Social media sets the political agenda

Social media sets the political agenda

By Torin Douglas,
Wednesday, 11th February 2015
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May 2015 is shaping up to be the UK’s first connected general election. Torin Douglas reports.

If anyone doubts, in this digital, social-media age, that television will play a key role in the general election campaign, they need only look at the rows over the leaders' TV debates.

"Televised election debate plans in disarray" was The Daily Telegraph's splash headline over the leak of new proposals drawn up by the broadcasters, after David Cameron refused to take part if the Greens were excluded.

BBC Radio 4's Today also led on the plans for the debates, which would involve the leaders of seven parties, regardless of whether any party leader refused to take part.

With three months to go until polling day, the line-up of the TV debates remains as uncertain as the election result itself.

But what's not in doubt is that this year's media coverage will be very different to that of the 2010 campaign, as broadcasters respond to the impact of social media and YouTube channels, the fragmentation of the party system and the decline in voting among 18- to 24-year-olds.

"There's a really different dynamic, now, because of social media – the speed at which things happen will be much quicker," says Jason Mills, Head of Digital at ITV News. "We'll be monitoring many more places this time – official sources and unofficial – and our aim is to add clarity to the debate and sort the wheat from the chaff."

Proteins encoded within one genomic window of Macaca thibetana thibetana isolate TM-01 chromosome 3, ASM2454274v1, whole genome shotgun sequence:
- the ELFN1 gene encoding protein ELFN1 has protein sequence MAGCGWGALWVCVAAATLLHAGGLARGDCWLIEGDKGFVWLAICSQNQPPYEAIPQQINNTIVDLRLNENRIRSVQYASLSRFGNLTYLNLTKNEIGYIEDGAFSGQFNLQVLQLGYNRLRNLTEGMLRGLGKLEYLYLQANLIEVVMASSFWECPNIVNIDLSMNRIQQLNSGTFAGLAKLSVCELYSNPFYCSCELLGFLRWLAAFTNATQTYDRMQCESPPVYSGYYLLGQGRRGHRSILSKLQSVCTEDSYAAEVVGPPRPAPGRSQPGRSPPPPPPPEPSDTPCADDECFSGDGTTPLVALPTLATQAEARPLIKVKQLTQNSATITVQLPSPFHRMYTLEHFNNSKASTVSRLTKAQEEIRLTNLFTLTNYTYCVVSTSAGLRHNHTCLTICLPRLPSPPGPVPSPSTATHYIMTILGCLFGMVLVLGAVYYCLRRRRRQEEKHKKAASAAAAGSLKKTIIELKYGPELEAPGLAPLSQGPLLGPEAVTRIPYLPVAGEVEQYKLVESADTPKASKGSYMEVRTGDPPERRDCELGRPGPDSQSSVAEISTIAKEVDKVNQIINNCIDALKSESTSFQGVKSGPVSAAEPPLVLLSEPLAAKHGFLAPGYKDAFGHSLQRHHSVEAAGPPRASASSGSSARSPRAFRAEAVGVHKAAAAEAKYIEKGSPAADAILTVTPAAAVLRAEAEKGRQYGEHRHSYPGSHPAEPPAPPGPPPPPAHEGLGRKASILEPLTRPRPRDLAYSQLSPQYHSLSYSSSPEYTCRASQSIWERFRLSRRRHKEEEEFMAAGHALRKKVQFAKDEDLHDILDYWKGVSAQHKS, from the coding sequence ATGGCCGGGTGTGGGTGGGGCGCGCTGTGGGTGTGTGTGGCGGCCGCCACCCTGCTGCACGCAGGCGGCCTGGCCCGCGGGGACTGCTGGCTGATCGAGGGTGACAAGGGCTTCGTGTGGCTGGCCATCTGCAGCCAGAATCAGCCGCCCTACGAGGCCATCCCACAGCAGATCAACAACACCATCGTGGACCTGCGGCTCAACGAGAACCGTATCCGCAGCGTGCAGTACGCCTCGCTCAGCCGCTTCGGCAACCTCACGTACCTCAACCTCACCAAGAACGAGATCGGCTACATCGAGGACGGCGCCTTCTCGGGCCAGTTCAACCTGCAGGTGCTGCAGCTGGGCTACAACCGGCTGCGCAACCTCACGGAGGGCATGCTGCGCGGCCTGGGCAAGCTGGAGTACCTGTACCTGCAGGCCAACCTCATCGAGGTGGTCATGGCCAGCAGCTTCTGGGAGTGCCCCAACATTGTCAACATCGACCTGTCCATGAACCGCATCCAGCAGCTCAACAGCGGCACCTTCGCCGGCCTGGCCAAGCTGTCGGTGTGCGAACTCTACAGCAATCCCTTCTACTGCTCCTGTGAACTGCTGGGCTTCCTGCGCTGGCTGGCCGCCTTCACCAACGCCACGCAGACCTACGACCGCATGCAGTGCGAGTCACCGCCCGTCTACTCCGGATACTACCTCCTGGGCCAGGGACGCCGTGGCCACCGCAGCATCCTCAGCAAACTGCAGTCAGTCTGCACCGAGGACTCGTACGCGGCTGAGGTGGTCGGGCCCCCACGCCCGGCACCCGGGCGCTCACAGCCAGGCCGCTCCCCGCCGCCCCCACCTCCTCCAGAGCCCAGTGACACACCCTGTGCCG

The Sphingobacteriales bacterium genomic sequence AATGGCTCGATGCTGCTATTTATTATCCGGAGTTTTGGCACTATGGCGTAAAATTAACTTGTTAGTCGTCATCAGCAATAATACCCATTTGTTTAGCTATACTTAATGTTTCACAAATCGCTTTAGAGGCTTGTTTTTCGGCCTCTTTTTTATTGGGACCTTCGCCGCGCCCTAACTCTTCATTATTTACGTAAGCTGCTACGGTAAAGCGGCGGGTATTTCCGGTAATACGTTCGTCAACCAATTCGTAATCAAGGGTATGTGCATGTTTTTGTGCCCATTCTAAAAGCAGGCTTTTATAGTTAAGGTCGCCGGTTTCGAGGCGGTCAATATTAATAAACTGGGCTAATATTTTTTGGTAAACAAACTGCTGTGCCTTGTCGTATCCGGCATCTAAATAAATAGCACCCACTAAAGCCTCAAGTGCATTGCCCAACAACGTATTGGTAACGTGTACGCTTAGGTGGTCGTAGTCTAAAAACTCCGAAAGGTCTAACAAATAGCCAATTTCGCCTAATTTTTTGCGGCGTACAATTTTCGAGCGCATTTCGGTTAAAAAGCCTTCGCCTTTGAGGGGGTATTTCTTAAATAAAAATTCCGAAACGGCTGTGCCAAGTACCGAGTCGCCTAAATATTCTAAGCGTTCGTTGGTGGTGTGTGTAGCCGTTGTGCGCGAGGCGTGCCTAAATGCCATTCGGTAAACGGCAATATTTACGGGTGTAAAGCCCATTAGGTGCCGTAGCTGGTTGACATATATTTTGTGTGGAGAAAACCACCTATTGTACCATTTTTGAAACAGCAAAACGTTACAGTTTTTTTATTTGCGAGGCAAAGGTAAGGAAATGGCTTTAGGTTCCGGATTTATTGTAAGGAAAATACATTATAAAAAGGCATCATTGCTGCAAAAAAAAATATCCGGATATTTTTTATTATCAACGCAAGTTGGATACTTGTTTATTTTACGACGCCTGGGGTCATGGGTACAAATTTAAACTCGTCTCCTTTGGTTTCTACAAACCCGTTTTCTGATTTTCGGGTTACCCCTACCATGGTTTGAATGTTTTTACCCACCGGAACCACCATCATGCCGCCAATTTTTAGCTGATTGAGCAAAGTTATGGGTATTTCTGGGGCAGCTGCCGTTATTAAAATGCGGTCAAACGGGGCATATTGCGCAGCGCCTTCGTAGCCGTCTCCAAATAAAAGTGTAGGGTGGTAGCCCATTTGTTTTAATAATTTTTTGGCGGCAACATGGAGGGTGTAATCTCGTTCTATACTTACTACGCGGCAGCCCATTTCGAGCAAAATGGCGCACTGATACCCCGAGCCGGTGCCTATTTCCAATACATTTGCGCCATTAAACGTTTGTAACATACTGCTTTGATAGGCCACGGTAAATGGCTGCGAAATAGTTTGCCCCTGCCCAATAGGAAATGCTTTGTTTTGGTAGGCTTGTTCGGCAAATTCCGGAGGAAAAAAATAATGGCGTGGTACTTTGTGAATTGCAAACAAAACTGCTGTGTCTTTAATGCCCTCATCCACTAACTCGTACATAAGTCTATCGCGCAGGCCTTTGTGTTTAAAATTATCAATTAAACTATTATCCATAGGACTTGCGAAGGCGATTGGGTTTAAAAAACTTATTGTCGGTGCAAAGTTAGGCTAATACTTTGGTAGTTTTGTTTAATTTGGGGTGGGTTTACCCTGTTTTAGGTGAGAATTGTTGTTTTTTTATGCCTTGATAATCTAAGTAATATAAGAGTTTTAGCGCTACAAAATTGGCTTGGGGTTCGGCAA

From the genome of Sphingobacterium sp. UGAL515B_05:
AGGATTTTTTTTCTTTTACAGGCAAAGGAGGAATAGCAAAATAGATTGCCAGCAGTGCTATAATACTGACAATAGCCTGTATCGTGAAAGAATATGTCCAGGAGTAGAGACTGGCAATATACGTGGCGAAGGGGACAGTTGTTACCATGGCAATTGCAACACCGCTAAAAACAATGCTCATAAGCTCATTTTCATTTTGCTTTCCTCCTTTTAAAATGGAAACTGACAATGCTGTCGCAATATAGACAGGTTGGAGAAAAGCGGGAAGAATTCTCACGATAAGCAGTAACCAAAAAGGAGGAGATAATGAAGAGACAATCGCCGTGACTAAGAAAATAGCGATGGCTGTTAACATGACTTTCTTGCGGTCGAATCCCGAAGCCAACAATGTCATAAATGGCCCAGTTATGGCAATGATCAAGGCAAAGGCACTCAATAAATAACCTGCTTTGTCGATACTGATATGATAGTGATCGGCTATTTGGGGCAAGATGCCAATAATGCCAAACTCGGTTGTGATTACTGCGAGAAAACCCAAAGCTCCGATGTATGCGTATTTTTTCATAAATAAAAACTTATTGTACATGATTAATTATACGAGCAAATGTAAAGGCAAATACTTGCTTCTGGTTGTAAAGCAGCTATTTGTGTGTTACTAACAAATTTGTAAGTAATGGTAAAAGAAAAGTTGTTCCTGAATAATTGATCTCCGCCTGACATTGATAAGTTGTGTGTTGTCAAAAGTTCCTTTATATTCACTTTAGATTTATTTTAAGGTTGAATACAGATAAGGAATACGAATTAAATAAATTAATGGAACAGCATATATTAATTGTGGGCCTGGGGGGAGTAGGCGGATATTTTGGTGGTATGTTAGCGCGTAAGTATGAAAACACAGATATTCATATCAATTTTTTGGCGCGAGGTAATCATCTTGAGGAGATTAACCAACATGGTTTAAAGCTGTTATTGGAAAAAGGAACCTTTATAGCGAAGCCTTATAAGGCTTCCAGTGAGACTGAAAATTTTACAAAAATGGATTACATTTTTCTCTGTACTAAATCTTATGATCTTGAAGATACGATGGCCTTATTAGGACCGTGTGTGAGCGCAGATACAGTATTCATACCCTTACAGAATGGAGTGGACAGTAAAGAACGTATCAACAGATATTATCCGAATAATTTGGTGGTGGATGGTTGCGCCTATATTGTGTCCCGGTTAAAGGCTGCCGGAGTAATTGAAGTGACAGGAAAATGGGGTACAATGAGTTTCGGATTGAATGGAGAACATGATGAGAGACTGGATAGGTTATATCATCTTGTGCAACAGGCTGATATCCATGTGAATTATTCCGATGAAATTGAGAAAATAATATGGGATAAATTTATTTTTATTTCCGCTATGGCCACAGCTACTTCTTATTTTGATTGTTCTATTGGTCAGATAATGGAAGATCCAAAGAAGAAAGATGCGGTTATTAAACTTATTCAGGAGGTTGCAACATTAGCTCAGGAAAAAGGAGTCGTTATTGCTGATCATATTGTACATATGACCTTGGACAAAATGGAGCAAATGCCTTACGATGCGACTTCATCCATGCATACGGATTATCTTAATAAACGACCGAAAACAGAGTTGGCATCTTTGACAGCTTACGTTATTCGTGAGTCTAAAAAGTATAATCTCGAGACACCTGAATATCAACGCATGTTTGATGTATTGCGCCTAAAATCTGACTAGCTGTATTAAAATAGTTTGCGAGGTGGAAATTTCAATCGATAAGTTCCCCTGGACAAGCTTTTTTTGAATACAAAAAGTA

"The big difference is that it's not about three or four parties any more," says Jonathan Levy, Director of Newsgathering at Sky News.

Large media organisations rarely give the young enough attention in our coverage, and that must change

"We'll no longer be following just three leaders – we need to find out what Nigel Farage and Natalie Bennett are doing, and what's happening in Scotland, which could have an impact on the outcome. And, of course, the swingometer is broken."

"Our challenge is to make the election issues relevant to young people – and the key thing is keeping politicians out of it," argues Louisa Compton, Editor of BBC Radio 1's Newsbeat.

She's been asked to spearhead the BBC's drive to digital-first, using video, mobile and online to reach a 15- to 24-year-old audience that is switching off radios.

While most broadcasters are keeping their election plans under wraps (the strict impartiality rules for the election period don't take effect until 30 March), some initiatives can already be seen, as programmes strive to attract younger audiences and prevent viewer boredom creeping in.

Newsnight kicked off the year by unveiling its "election marathon" with presenter Emily Maitlis ("a jogger's delight in a high-vis pink padded body­warmer, turquoise running shorts and matching trainers," panted The Guardian).

We saw her conducting interviews – somewhat breathlessly – with Ipsos Mori's Ben Page and the Watford Running Sisters at the start of her election odyssey from "coastal paths to industrial estates and everything in between".Read more television magazine

Young voters are a key target for all broadcasters. Head of Sky News John Ryley spelled out the challenge in an Observer article headed: "It's vital to get young voters into the polling booth".

"The turnout of 18- to 24-year-olds at general elections has been declining since 1997," he wrote. "In 2010, only 44% of registered under-24-year-olds voted, compared with an average 73% of those over 45."

Ryley said the media must take some of the blame. "We, and other large media organisations, rarely give the young enough attention in our coverage, and that must change... Young people are not only alienated by politicians but by the way politics is covered – the lobby system and the focus on Westminster, rather than issues that matter."